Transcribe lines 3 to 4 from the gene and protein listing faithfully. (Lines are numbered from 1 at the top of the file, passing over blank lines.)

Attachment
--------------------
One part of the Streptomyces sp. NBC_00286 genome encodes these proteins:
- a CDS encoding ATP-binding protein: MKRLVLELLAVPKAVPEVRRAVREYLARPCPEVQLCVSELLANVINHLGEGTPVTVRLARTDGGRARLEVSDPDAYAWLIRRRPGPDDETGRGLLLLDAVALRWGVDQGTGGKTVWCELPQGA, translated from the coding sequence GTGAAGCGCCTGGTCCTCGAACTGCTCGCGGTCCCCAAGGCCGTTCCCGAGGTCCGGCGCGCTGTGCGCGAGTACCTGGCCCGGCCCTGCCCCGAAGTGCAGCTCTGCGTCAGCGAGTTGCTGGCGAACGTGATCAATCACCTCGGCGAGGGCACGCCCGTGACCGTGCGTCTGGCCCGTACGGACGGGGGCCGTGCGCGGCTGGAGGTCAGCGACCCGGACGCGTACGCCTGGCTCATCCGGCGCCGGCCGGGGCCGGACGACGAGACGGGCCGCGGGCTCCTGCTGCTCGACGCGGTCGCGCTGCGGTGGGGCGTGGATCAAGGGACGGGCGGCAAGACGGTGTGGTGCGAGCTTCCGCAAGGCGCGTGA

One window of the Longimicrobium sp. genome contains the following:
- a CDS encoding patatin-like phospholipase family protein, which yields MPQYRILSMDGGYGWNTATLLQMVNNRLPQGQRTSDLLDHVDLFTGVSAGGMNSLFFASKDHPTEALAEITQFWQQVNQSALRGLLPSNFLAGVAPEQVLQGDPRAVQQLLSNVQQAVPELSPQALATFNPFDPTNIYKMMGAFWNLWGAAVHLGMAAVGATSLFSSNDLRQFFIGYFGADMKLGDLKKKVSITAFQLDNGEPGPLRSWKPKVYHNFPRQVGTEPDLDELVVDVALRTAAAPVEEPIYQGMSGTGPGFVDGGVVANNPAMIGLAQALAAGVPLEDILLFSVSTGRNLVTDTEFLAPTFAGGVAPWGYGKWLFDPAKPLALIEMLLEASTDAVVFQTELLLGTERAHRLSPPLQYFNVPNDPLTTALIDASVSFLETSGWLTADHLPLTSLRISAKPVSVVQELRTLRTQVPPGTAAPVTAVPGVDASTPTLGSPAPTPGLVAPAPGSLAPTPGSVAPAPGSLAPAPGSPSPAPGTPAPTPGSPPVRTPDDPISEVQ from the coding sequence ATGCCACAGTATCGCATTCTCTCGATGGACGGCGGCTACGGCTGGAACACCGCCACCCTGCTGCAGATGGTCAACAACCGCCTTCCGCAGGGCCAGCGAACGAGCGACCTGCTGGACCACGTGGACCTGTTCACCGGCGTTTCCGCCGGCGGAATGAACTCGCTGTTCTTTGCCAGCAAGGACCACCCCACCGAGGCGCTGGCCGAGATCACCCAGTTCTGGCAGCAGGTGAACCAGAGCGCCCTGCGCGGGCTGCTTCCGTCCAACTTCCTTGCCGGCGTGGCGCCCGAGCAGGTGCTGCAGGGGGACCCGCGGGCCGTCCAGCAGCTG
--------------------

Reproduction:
One window of the Longimicrobium sp. genome contains the following:
- a CDS encoding patatin-like phospholipase family protein, which yields MPQYRILSMDGGYGWNTATLLQMVNNRLPQGQRTSDLLDHVDLFTGVSAGGMNSLFFASKDHPTEALAEITQFWQQVNQSALRGLLPSNFLAGVAPEQVLQGDPRAVQQLLSNVQQAVPELSPQALATFNPFDPTNIYKMMGAFWNLWGAAVHLGMAAVGATSLFSSNDLRQFFIGYFGADMKLGDLKKKVSITAFQLDNGEPGPLRSWKPKVYHNFPRQVGTEPDLDELVVDVALRTAAAPVEEPIYQGMSGTGPGFVDGGVVANNPAMIGLAQALAAGVPLEDILLFSVSTGRNLVTDTEFLAPTFAGGVAPWGYGKWLFDPAKPLALIEMLLEASTDAVVFQTELLLGTERAHRLSPPLQYFNVPNDPLTTALIDASVSFLETSGWLTADHLPLTSLRISAKPVSVVQELRTLRTQVPPGTAAPVTAVPGVDASTPTLGSPAPTPGLVAPAPGSLAPTPGSVAPAPGSLAPAPGSPSPAPGTPAPTPGSPPVRTPDDPISEVQ from the coding sequence ATGCCACAGTATCGCATTCTCTCGATGGACGGCGGCTACGGCTGGAACACCGCCACCCTGCTGCAGATGGTCAACAACCGCCTTCCGCAGGGCCAGCGAACGAGCGACCTGCTGGACCACGTGGACCTGTTCACCGGCGTTTCCGCCGGCGGAATGAACTCGCTGTTCTTTGCCAGCAAGGACCACCCCACCGAGGCGCTGGCCGAGATCACCCAGTTCTGGCAGCAGGTGAACCAGAGCGCCCTGCGCGGGCTGCTTCCGTCCAACTTCCTTGCCGGCGTGGCGCCCGAGCAGGTGCTGCAGGGGGACCCGCGGGCCGTCCAGCAGCTG